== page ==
The influence of soccer-specific fatigue on functional stability

M. Greig, C. Walker-Johnson

Research output: Contribution to journalArticle

24 Citations (Scopus)

Abstract

Objective To quantify the influence of soccer-specific fatigue on functional stability. Participants and design Ten male semi-professional soccer players completed a 90 min treadmill protocol replicating the activity profile of match-play with a passive 15 min half-time interval. Main outcome measures At 15 min intervals players completed a 30 s single-legged balance task on an unstable platform. Balance performance was quantified as a stability index and the mean deflection of the platform. Results There was no significant (P>0.05) main effect for exercise duration in the stability index, suggesting that balance performance was maintained throughout the simulated match. However, the mean deflection of the platform was significantly (P<0.05) shifted toward anterior displacement during the last 15 min of each half. Conclusion A change in balance strategy was evident during the latter stages of match-play, which may increase injury risk. It is recommended that soccer players perform proprioception training in the rested and exercised state to further develop neuromuscular control.
Original languageEnglish
Pages (from-to)185-190
JournalPhysical Therapy in Sport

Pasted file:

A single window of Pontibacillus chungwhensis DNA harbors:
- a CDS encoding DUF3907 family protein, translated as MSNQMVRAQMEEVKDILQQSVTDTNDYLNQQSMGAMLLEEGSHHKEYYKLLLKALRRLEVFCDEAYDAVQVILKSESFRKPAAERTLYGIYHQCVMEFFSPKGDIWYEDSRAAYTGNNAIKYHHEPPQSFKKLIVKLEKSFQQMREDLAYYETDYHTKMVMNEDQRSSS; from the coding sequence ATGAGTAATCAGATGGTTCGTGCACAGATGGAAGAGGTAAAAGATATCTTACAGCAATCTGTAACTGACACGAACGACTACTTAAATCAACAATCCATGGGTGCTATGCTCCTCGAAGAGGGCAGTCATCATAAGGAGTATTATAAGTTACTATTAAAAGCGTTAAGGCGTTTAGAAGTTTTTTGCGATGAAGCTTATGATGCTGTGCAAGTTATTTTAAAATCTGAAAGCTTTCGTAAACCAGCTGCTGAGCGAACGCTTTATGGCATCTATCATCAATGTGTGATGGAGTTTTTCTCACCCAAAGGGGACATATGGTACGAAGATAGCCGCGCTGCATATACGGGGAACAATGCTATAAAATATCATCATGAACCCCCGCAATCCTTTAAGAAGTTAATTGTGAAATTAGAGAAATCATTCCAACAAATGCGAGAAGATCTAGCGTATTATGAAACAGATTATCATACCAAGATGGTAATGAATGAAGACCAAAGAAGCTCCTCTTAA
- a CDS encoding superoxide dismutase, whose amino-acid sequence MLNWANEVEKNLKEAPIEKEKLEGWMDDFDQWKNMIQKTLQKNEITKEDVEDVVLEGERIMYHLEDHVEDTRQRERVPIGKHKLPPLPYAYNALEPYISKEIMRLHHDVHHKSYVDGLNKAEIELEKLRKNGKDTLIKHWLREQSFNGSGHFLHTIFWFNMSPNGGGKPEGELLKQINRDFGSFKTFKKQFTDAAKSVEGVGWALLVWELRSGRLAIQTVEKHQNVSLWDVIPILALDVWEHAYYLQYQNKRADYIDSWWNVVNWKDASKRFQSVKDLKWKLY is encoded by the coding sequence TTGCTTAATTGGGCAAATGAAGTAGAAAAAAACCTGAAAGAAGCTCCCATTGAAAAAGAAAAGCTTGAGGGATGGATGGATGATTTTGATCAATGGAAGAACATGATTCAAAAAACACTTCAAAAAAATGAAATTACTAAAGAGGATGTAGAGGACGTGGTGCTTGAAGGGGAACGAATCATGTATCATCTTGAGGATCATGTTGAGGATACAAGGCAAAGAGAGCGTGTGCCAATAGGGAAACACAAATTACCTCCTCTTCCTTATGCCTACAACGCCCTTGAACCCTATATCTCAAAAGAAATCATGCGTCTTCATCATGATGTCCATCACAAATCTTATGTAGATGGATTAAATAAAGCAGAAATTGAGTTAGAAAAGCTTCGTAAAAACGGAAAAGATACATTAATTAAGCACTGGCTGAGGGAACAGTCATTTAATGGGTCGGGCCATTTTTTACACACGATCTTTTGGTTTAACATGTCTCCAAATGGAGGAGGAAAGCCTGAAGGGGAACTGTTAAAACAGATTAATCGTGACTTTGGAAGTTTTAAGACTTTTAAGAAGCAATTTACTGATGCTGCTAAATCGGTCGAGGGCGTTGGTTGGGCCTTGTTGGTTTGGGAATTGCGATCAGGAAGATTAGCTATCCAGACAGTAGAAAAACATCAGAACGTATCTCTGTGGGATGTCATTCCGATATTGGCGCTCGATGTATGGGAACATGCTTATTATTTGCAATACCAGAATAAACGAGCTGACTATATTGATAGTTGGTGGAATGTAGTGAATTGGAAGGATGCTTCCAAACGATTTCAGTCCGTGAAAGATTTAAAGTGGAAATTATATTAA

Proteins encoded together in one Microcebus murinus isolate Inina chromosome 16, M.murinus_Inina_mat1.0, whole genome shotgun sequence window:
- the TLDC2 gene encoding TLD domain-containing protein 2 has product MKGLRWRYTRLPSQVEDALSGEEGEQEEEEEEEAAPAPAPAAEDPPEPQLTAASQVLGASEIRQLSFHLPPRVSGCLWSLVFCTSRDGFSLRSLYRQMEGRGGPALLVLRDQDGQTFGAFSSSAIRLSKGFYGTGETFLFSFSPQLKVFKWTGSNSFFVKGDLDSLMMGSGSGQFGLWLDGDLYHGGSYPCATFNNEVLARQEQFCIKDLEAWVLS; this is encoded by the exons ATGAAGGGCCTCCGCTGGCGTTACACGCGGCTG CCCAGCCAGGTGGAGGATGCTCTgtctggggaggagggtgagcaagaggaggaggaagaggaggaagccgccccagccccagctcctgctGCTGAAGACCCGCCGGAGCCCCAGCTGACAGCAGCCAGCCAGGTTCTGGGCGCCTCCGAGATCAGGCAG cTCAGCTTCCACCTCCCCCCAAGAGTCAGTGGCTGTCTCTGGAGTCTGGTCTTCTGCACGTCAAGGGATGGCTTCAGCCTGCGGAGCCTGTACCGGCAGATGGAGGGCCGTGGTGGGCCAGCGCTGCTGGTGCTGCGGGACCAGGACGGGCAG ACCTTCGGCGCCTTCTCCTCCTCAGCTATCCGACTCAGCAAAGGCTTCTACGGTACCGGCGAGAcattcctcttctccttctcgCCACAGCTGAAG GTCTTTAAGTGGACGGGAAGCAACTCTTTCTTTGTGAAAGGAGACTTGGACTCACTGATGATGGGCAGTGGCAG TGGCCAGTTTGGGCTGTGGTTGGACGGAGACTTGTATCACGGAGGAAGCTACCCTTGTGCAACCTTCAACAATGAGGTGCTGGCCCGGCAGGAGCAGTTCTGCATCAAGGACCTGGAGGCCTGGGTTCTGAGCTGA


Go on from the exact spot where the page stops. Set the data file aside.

Volume8
Issue number4
DOIs
Publication statusPublished - 2007

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Soccer
Fatigue
Proprioception
Wounds and Injuries

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Greig, M. ; Walker-Johnson, C. / The influence of soccer-specific fatigue on functional stability. In: Physical Therapy in Sport. 2007 ; Vol. 8, No. 4. pp. 185-190.
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The influence of soccer-specific fatigue on functional stability. / Greig, M.; Walker-Johnson, C.

In: Physical Therapy in Sport, Vol. 8, No. 4, 2007, p. 185-190.

Research output: Contribution to journalArticle

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AB - Objective To quantify the influence of soccer-specific fatigue on functional stability. Participants and design Ten male semi-professional soccer players completed a 90 min treadmill protocol replicating the activity profile of match-play with a passive 15 min half-time interval. Main outcome measures At 15 min intervals players completed a 30 s single-legged balance task on an unstable platform. Balance performance was quantified as a stability index and the mean deflection of the platform. Results There was no significant (P>0.05) main effect for exercise duration in the stability index, suggesting that balance performance was maintained throughout the simulated match. However, the mean deflection of the platform was significantly (P<0.05) shifted toward anterior displacement during the last 15 min of each half. Conclusion A change in balance strategy was evident during the latter stages of match-play, which may increase injury risk. It is recommended that soccer players perform proprioception training in the rested and exercised state to further develop neuromuscular control.

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